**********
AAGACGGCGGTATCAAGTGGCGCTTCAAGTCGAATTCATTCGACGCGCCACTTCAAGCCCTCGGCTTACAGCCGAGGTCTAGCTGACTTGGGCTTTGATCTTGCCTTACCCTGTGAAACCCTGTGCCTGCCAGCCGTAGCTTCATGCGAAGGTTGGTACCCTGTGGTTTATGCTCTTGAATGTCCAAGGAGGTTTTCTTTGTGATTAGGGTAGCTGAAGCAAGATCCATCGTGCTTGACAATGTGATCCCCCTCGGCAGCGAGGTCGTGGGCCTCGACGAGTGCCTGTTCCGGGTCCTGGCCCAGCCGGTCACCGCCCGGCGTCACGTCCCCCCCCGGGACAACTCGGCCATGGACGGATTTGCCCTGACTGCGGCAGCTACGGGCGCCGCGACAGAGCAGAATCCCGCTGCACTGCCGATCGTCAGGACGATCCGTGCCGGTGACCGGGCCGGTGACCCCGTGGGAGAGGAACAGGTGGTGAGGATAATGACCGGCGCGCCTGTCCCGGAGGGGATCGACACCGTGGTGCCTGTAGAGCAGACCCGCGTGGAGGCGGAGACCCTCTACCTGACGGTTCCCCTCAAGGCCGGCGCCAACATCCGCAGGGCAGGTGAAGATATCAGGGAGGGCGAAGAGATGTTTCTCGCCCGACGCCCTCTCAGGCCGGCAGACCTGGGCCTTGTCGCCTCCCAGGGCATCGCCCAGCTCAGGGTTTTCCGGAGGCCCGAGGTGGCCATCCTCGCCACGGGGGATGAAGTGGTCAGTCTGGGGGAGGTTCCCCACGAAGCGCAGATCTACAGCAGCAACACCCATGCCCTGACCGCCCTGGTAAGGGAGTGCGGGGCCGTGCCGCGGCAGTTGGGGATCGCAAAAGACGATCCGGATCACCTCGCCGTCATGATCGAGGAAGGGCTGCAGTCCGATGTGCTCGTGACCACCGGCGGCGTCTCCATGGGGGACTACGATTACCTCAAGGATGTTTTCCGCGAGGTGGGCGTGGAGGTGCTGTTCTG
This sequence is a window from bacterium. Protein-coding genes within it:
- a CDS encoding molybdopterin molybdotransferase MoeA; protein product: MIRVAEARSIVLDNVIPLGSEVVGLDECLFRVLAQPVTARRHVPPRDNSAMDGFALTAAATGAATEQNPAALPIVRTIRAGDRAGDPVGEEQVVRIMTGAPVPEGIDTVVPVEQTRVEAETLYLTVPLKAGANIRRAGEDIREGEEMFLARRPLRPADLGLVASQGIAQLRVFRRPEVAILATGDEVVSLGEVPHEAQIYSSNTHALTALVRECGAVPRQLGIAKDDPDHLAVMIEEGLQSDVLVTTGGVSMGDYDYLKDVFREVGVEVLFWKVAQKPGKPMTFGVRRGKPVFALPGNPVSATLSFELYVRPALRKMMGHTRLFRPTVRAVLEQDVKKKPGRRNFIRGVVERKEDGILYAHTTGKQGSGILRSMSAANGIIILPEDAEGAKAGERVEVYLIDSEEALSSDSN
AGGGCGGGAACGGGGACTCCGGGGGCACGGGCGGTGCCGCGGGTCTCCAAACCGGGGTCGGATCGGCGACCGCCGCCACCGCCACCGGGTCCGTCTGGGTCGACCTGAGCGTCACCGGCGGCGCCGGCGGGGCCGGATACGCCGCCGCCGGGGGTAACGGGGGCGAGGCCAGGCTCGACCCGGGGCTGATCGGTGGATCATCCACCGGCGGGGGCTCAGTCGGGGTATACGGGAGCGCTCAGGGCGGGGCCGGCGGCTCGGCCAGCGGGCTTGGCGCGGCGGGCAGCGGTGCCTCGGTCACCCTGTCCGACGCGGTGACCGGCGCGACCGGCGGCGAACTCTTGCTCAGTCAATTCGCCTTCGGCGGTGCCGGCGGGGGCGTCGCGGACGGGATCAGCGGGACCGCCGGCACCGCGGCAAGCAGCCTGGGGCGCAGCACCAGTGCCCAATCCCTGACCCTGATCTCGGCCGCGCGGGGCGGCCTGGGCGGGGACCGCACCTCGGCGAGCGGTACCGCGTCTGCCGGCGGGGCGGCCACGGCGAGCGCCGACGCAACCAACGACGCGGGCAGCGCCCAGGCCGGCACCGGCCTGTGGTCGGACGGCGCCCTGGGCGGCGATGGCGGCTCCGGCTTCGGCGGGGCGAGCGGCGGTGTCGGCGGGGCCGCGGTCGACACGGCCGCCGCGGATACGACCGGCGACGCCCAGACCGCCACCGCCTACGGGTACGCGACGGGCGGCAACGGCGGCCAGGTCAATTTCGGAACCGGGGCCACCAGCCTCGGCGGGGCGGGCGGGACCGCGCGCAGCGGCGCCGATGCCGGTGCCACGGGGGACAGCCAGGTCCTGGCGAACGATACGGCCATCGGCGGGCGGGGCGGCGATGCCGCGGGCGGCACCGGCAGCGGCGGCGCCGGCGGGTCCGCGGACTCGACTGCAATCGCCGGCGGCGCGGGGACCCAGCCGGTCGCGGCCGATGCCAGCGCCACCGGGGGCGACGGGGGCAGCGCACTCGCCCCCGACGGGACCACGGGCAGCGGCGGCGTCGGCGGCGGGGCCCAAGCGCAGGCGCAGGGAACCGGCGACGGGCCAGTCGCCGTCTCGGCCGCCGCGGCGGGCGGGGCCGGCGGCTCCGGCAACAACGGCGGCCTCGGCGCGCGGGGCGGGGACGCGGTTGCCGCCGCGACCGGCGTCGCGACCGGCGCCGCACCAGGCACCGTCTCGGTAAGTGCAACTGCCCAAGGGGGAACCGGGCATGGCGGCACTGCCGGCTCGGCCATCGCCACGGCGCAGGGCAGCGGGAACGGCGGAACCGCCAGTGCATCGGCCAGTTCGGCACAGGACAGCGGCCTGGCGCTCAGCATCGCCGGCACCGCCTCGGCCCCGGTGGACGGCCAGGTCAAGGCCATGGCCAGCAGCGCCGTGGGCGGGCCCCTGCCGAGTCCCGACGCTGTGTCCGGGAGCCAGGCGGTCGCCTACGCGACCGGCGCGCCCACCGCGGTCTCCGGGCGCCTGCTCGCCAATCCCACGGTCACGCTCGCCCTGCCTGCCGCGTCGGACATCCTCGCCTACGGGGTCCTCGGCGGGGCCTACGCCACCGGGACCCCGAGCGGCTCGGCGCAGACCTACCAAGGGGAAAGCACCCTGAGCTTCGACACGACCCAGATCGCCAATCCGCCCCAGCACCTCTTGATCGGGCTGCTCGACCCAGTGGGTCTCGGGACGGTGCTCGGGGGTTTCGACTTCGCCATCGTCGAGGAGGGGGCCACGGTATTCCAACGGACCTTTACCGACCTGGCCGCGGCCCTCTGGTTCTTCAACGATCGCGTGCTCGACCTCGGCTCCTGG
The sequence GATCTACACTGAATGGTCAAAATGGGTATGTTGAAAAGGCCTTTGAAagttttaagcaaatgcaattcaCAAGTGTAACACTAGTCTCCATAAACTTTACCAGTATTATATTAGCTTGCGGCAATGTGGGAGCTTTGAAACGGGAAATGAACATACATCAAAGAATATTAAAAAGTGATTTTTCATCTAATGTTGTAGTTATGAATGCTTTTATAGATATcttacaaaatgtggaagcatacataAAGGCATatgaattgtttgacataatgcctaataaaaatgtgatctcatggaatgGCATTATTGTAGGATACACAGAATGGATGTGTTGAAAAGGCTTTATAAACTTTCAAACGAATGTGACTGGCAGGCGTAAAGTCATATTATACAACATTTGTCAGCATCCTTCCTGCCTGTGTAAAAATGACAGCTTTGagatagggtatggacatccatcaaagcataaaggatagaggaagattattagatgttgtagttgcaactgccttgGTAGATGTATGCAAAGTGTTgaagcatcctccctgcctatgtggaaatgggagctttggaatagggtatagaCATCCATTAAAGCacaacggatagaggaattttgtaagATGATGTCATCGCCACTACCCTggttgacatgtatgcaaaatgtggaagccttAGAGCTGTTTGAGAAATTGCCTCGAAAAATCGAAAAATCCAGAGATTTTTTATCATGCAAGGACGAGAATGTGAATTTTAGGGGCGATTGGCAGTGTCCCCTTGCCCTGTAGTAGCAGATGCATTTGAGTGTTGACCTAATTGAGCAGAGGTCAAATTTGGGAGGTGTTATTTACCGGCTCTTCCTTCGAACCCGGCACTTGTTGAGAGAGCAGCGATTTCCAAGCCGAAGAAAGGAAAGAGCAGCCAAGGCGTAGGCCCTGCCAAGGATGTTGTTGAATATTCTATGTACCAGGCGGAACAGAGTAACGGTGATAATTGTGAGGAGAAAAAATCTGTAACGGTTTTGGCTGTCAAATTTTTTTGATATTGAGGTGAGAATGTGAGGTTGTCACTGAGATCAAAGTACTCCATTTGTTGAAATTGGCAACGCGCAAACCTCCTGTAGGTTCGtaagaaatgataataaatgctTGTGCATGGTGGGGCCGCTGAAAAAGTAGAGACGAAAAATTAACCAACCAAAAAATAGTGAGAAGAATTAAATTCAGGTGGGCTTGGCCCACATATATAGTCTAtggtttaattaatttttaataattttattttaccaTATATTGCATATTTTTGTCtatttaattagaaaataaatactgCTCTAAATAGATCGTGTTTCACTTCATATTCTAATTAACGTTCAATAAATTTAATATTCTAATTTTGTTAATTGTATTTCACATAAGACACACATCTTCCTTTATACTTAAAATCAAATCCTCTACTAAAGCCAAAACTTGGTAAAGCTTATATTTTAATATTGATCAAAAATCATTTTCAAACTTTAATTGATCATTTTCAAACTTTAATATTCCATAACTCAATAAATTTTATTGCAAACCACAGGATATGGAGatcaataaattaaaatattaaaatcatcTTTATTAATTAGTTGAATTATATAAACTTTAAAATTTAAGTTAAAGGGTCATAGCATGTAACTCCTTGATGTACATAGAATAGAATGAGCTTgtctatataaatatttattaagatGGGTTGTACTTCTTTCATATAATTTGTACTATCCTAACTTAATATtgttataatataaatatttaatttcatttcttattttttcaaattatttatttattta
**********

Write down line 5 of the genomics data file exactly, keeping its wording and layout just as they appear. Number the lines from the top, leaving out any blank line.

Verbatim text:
The sequence GATCTACACTGAATGGTCAAAATGGGTATGTTGAAAAGGCCTTTGAAagttttaagcaaatgcaattcaCAAGTGTAACACTAGTCTCCATAAACTTTACCAGTATTATATTAGCTTGCGGCAATGTGGGAGCTTTGAAACGGGAAATGAACATACATCAAAGAATATTAAAAAGTGATTTTTCATCTAATGTTGTAGTTATGAATGCTTTTATAGATATcttacaaaatgtggaagcatacataAAGGCATatgaattgtttgacataatgcctaataaaaatgtgatctcatggaatgGCATTATTGTAGGATACACAGAATGGATGTGTTGAAAAGGCTTTATAAACTTTCAAACGAATGTGACTGGCAGGCGTAAAGTCATATTATACAACATTTGTCAGCATCCTTCCTGCCTGTGTAAAAATGACAGCTTTGagatagggtatggacatccatcaaagcataaaggatagaggaagattattagatgttgtagttgcaactgccttgGTAGATGTATGCAAAGTGTTgaagcatcctccctgcctatgtggaaatgggagctttggaatagggtatagaCATCCATTAAAGCacaacggatagaggaattttgtaagATGATGTCATCGCCACTACCCTggttgacatgtatgcaaaatgtggaagccttAGAGCTGTTTGAGAAATTGCCTCGAAAAATCGAAAAATCCAGAGATTTTTTATCATGCAAGGACGAGAATGTGAATTTTAGGGGCGATTGGCAGTGTCCCCTTGCCCTGTAGTAGCAGATGCATTTGAGTGTTGACCTAATTGAGCAGAGGTCAAATTTGGGAGGTGTTATTTACCGGCTCTTCCTTCGAACCCGGCACTTGTTGAGAGAGCAGCGATTTCCAAGCCGAAGAAAGGAAAGAGCAGCCAAGGCGTAGGCCCTGCCAAGGATGTTGTTGAATATTCTATGTACCAGGCGGAACAGAGTAACGGTGATAATTGTGAGGAGAAAAAATCTGTAACGGTTTTGGCTGTCAAATTTTTTTGATATTGAGGTGAGAATGTGAGGTTGTCACTGAGATCAAAGTACTCCATTTGTTGAAATTGGCAACGCGCAAACCTCCTGTAGGTTCGtaagaaatgataataaatgctTGTGCATGGTGGGGCCGCTGAAAAAGTAGAGACGAAAAATTAACCAACCAAAAAATAGTGAGAAGAATTAAATTCAGGTGGGCTTGGCCCACATATATAGTCTAtggtttaattaatttttaataattttattttaccaTATATTGCATATTTTTGTCtatttaattagaaaataaatactgCTCTAAATAGATCGTGTTTCACTTCATATTCTAATTAACGTTCAATAAATTTAATATTCTAATTTTGTTAATTGTATTTCACATAAGACACACATCTTCCTTTATACTTAAAATCAAATCCTCTACTAAAGCCAAAACTTGGTAAAGCTTATATTTTAATATTGATCAAAAATCATTTTCAAACTTTAATTGATCATTTTCAAACTTTAATATTCCATAACTCAATAAATTTTATTGCAAACCACAGGATATGGAGatcaataaattaaaatattaaaatcatcTTTATTAATTAGTTGAATTATATAAACTTTAAAATTTAAGTTAAAGGGTCATAGCATGTAACTCCTTGATGTACATAGAATAGAATGAGCTTgtctatataaatatttattaagatGGGTTGTACTTCTTTCATATAATTTGTACTATCCTAACTTAATATtgttataatataaatatttaatttcatttcttattttttcaaattatttatttattta